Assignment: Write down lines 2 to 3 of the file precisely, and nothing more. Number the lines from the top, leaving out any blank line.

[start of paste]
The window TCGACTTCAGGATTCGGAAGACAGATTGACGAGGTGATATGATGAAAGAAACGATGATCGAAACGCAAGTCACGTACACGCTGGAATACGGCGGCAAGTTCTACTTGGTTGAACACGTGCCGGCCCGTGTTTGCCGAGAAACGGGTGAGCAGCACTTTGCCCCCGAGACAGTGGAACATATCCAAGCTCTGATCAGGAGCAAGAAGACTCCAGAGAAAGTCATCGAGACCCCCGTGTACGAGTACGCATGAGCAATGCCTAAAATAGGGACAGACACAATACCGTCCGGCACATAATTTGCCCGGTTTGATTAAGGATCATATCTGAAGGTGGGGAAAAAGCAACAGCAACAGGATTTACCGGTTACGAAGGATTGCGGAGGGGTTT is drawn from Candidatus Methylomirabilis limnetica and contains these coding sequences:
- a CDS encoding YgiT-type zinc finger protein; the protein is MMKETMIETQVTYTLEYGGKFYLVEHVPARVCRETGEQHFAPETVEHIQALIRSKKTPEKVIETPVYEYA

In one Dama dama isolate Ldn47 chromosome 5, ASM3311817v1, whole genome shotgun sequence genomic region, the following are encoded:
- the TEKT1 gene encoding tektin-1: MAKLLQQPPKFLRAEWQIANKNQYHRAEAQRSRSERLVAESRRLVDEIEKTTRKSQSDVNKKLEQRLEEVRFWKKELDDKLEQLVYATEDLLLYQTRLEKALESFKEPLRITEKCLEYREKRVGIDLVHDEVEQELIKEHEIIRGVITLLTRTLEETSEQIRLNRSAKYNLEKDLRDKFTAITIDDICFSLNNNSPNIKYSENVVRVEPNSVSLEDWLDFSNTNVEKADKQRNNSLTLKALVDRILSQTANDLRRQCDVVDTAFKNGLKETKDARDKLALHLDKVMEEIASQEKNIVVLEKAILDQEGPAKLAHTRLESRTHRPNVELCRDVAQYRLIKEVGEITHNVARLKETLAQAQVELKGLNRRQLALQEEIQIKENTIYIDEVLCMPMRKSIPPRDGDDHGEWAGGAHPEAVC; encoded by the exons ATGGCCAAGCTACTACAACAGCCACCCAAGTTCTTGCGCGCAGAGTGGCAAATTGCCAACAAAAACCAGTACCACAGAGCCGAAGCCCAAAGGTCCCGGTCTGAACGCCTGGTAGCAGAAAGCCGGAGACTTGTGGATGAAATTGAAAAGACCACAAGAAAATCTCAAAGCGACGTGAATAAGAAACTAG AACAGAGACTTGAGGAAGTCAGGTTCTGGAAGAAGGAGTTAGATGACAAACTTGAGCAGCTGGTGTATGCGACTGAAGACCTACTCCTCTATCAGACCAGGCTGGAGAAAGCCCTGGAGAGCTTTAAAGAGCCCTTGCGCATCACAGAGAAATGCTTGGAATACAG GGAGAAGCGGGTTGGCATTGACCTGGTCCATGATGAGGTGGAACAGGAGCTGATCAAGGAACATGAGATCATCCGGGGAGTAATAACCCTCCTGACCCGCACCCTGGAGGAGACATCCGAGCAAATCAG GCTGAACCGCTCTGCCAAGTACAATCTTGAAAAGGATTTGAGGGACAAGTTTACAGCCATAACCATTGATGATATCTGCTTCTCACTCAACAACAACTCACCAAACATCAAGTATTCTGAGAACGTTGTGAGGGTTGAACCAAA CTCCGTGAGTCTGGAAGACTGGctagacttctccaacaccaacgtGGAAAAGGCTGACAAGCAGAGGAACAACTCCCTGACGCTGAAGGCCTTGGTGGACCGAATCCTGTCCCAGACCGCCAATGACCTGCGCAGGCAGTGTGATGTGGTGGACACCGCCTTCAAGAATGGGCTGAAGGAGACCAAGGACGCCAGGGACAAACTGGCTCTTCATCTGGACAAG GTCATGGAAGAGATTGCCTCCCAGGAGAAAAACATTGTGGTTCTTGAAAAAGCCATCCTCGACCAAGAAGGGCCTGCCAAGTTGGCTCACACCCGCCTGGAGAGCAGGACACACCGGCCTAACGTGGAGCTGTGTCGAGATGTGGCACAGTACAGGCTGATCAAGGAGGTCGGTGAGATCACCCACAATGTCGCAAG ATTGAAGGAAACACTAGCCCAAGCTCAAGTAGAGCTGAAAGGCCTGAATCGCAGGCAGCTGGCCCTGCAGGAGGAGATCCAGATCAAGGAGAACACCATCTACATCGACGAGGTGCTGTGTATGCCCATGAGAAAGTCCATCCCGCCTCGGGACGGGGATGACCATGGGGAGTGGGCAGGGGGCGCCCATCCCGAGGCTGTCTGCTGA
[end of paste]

- a CDS encoding YgiT-type zinc finger protein; the protein is MMKETMIETQVTYTLEYGGKFYLVEHVPARVCRETGEQHFAPETVEHIQALIRSKKTPEKVIETPVYEYA

In one Dama dama isolate Ldn47 chromosome 5, ASM3311817v1, whole genome shotgun sequence genomic region, the following are encoded: